The Relationship Between “Time” and “Why”

I’ve been thinking about time a lot recently. It’s been popping up on web posts I’ve read, and a book I’m reading, and in my own life—after all, none of us ever have enough time.

We all try to cram so much into our day, doing things we think we should be doing, how we should be doing them, and yet most of us never ask the important question: “Why?”

Why are we doing the things we are doing? Why are we choosing to spend our time doing A and not B, even though we would like to do B as much as A or even more?

Sometimes, of course, we do A because it must be done. Things like going to work or taking care of your child. But, see, that is a Why answer—and a valid one. I work so I can have food on the table. I take care of my child because I love her. I spend time with my spouse because I love him.

There are some things that have an obvious Why answer.

But then there are other things that I make myself crazy with (and I’m sure you do, too) that maybe we should ask ourselves Why? Social media is the big thing I’m thinking about here, because it can be a huge time suck. As writers, we are encouraged to be on every social media platform known to mankind, and so we plunge in. I am on so many I can’t even list them all, and I do manage to keep a current presence on all of them. But then an article I read by Kimanzi Constable said most writers who do marketing and social media never ask themselves Why? And that got me thinking.

The easy answer is, “I do social media to build a base so when I do have something to sell I have a base.” But that’s too vague a Why. Why am I on THESE social media platforms? Why do I frequent THIS one instead of THAT one? In other words, do I have a PLAN?

And I don’t. I hop from one to the other and sort of poke around and then hop off. Now, I really am on most social networks just to be…social. To build a network of friends and colleagues to help get through this writing life. But I have often felt of late that I may be focusing on the wrong places or the wrong things in my online presence—or that I might be so scattered across the platforms that I’m almost better off not being on them. So sitting back and thinking Why might be a big help. Who am I trying to be social with? Why on this platform and not another? I might be able to make my social network rounds more efficiently yet more effectively if I had a plan, perhaps built around the platform I am most comfortable with and then branching out to others. Making a social media plan is on my To Do list, for sure.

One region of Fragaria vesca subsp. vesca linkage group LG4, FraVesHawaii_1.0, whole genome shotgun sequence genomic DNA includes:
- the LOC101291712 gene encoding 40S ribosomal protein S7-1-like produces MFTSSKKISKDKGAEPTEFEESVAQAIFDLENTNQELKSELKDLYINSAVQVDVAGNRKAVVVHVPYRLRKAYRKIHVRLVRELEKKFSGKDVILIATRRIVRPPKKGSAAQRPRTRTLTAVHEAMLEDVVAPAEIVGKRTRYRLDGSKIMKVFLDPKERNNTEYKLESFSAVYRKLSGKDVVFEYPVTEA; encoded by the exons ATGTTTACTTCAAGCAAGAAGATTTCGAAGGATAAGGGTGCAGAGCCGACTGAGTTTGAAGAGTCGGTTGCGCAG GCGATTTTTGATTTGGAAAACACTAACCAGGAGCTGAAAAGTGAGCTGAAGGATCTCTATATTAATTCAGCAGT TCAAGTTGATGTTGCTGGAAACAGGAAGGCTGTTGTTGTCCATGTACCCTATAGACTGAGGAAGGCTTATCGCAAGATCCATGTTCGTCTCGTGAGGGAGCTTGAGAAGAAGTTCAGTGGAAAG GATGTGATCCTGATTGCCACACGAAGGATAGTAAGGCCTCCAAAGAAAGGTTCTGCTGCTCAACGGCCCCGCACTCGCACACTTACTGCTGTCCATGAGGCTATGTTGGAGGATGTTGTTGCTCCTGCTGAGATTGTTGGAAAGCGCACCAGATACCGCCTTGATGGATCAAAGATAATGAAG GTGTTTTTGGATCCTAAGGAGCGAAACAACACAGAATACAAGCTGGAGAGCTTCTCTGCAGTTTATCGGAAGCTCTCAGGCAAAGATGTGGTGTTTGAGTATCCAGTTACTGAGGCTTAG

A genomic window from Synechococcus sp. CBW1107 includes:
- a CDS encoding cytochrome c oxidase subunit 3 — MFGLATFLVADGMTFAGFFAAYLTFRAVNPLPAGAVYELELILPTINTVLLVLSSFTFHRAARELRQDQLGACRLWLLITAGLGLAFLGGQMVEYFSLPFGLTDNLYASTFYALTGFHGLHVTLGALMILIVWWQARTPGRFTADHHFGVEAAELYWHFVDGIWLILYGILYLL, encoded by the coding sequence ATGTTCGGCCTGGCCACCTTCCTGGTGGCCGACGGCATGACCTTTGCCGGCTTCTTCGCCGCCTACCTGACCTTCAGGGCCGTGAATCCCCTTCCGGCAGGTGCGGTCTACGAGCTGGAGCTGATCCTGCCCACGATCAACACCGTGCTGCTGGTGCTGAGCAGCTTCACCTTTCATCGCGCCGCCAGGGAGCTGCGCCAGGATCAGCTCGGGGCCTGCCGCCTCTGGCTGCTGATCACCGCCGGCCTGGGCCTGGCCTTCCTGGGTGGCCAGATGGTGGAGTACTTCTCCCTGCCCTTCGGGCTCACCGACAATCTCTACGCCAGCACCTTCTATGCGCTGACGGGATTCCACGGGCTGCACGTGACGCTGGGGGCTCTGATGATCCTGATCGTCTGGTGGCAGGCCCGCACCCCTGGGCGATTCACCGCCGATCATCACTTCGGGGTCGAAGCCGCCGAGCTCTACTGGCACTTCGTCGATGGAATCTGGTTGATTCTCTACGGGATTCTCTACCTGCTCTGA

The other major reason I was thinking about how I spend my time is because writing colleague Tiffany Schmidt asked me if the time I spent blogging was worth it. In other words, with writing time so scarce, could the time I spend on the two blogs I write for be better spent on my fiction writing?

I had never asked myself that question: WHY am I spending a couple hours a week writing blog posts? Without knowing that, I couldn’t answer the question of if that time was well-spent.

I finally decided that, yes, my blogging time is worth it. First, honestly, most of my blogging is done in my “fractured time”—those stolen 5-10-15 minutes between chores and child. Anything less than half an hour is pretty useless (for me) for dealing with my fiction—I can’t switch mental gears fast enough. So this fractured time might otherwise go to no use at all in forwarding my writing if I didn’t squeeze in the blogging there.

Second, not only can I write better, faster than before, I feel myself a part of the larger writing community. The blogs I write for are part of the online conversation of writers, and I like contributing to that. Not to mention how much I have learned—and continue to learn—from reading so many other blogger’s posts. I will admit that the name-recognition I have gotten from blogging (particularly at the Author Chronicles) is a plus. To have complete strangers come up to me at a conference and recognize me from the blog is a bit of a thrill (and a little disconcerting). To know that I am helping people and making an impact in the community is a great feeling. For now, my blogging time is totally worth it. When I get a book deal, I may have to reassess if it still makes sense, but for now it’s where I want to be.